It's amazing the difference it has made, though! It doesn't hurt nearly as bad to move around when my skin is not being pulled and torn by the staples.

The doctor said I'm doing well, but he's still concerned about the straightening. I'm not fully straight - and even though when I walk I can now put my heel down (an impossibility before), it's still not straight enough to permit normal walking. I can hobble around on one crutch again, but it's slow going and I need to work past that. He wants me in the rack Dynasplint during the day as well as the night at varying 3 hour intervals.

I ran out of Percocets and am now on Loratabs - my only fear being they won't be strong enough to enable me to stand being in the rack Dynasplint; they weren't two years ago when I first encountered the Dynasplint during recovery. If they don't work, I'll just have to call and ask for something a bit more strong.

My spirits are still high, though, and that's good. I keep thinking of all I'll be able to do and it keeps me going strong.

Thanks everyone for your continued thoughts. It means so much that each of you keep checking back here to gauge my progress and are still sending positive vibes my way; it really does help so!

CPM Machine & A Dynasplint

Tuesday, July 20th, 2004

A quick update.

Things are still going well - every day I can do a bit more. I've been staying in the CPM machine 6+ hours a day and have even been able to top the 8 miserable hours in the rack Dynasplint.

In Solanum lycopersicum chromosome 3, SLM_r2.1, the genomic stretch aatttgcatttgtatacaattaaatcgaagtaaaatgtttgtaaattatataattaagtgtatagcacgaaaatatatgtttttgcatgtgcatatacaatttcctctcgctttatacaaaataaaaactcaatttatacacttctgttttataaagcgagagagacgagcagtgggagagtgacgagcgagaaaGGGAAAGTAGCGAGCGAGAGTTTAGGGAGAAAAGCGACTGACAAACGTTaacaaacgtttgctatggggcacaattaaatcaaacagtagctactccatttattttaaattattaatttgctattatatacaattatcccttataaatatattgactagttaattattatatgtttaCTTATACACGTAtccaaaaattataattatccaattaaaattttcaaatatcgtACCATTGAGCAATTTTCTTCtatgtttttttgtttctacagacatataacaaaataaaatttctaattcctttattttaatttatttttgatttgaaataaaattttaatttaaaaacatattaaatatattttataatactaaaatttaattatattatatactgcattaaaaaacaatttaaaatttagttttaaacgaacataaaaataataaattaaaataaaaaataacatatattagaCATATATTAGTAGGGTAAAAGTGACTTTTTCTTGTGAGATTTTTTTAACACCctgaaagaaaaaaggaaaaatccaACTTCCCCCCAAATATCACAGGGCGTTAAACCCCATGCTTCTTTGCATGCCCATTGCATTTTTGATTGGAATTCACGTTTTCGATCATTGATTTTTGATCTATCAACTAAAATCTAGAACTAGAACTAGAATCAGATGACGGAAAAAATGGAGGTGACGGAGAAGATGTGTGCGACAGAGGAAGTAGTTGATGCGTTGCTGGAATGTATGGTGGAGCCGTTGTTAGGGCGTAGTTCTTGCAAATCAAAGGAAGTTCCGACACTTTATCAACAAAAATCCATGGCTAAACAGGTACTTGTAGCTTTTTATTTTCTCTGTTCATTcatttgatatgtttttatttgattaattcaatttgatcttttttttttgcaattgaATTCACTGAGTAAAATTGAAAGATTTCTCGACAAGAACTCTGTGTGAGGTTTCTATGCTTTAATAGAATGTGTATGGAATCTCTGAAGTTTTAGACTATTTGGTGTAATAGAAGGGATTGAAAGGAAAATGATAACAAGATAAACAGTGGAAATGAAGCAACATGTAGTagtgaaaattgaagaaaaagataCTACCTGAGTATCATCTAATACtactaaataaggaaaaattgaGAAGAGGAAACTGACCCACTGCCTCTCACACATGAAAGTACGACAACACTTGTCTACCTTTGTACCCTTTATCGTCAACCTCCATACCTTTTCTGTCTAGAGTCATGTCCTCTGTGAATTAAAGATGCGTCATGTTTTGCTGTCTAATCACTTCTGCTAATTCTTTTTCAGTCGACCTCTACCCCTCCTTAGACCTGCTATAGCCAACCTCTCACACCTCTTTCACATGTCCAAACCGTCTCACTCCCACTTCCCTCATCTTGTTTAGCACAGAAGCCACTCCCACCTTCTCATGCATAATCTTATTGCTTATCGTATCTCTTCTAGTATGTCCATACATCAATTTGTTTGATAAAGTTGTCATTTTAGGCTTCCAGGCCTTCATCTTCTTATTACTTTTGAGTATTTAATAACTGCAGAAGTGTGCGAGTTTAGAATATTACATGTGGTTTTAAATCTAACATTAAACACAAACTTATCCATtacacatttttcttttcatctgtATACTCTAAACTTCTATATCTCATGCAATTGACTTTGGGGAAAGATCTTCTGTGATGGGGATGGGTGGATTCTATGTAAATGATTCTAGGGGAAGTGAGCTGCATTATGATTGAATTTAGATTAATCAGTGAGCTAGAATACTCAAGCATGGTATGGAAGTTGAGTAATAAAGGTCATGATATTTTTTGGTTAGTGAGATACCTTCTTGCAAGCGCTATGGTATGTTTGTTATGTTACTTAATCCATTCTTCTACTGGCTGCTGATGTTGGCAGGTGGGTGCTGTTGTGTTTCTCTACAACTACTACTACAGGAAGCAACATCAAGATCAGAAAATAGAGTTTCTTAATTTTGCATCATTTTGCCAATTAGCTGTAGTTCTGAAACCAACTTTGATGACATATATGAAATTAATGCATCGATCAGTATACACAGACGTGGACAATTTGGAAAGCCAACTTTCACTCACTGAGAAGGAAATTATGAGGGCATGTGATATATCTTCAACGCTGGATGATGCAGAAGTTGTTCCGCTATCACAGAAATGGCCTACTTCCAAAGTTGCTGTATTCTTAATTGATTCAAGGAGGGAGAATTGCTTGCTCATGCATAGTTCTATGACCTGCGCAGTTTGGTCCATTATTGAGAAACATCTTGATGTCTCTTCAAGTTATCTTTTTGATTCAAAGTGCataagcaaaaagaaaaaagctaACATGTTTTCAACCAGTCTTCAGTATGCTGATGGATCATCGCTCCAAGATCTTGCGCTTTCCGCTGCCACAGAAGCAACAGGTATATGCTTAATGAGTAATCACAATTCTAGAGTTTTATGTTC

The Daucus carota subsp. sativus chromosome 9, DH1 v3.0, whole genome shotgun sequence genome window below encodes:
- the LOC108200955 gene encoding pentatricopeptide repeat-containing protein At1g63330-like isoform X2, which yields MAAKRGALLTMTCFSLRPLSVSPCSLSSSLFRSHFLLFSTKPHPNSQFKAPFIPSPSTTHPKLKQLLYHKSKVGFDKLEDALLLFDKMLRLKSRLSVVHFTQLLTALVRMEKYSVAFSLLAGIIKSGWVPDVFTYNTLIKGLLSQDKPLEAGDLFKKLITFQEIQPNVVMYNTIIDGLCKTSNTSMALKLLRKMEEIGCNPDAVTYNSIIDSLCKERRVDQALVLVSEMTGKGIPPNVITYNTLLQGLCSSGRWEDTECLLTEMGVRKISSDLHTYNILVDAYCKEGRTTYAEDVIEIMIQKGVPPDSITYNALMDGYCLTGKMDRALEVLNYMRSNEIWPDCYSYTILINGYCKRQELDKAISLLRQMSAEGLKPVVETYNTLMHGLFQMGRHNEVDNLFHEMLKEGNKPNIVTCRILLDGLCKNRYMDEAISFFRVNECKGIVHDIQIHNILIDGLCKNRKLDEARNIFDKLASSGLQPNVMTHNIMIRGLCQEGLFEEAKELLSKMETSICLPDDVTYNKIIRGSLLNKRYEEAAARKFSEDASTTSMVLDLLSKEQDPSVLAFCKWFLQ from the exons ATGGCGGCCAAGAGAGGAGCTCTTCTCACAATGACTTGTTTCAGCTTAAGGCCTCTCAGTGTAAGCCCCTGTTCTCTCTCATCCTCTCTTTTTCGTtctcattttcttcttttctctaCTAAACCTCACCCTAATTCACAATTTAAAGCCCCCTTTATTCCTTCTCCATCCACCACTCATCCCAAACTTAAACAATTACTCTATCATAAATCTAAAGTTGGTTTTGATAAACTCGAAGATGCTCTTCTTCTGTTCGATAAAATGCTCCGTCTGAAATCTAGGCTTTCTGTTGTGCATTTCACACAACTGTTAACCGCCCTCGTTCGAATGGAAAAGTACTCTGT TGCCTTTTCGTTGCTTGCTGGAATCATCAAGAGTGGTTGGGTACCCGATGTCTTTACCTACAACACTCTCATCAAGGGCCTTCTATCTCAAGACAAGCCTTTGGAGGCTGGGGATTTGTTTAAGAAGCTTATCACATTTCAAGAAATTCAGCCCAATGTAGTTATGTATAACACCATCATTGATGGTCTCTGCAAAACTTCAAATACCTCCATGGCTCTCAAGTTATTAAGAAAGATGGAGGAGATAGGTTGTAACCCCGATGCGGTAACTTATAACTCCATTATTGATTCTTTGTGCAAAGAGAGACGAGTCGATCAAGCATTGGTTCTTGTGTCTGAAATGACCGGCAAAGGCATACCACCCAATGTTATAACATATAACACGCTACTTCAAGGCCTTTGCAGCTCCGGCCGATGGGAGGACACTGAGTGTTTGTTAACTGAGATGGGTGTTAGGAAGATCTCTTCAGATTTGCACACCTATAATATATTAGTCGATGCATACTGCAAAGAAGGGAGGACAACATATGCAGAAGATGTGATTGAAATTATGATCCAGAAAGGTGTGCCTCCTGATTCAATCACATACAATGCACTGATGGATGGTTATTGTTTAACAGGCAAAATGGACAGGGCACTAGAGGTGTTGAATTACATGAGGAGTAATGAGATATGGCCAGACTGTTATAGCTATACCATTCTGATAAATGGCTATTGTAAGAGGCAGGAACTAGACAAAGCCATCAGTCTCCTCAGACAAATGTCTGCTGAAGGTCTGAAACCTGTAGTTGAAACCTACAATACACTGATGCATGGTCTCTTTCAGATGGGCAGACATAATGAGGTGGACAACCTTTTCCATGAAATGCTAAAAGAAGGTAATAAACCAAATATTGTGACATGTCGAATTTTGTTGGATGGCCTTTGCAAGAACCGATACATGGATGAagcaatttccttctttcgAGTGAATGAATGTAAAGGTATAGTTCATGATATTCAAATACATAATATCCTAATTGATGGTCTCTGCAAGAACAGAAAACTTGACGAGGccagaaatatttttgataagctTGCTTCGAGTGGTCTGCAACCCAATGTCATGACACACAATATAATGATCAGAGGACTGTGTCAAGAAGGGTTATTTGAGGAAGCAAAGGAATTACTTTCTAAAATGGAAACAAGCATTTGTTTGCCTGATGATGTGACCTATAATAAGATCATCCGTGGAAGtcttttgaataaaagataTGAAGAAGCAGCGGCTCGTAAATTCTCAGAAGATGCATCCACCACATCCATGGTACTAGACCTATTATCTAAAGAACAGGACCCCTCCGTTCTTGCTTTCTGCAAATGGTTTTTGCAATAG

Yesterday, I'm so happy to report, I took my first steps! One crutch, putting my heel down and walking. My leg still isn't fully straight - and it's still up in the air whether it ever will be - but every night in the Dynasplint helps and I'm still only putting 2 lbs pressure at 8 hours/night - eventually we'll move gradually up to 4 lbs pressure; so there's still hope I'll get much straighter. But taking those first few steps really felt like a breakthrough to me. I imagine what it will be like to walk crutch-free - how amazing!

I am also able to lift my leg again - after surgery I wasn't able to lift it or move it much without using my hand to force and guide it. That happened after the first surgery as well, but as of today I can move it, lift it, swing it to the side - it hurts like the dickens, but that will go away.

So all's well so far. Just wanted to let you know. I don't get on here much because it's 6/hours or more a day in one and 8/hours or more in the other - so I'm in bed a lot. But I'm doing well! Keep thinking of me!!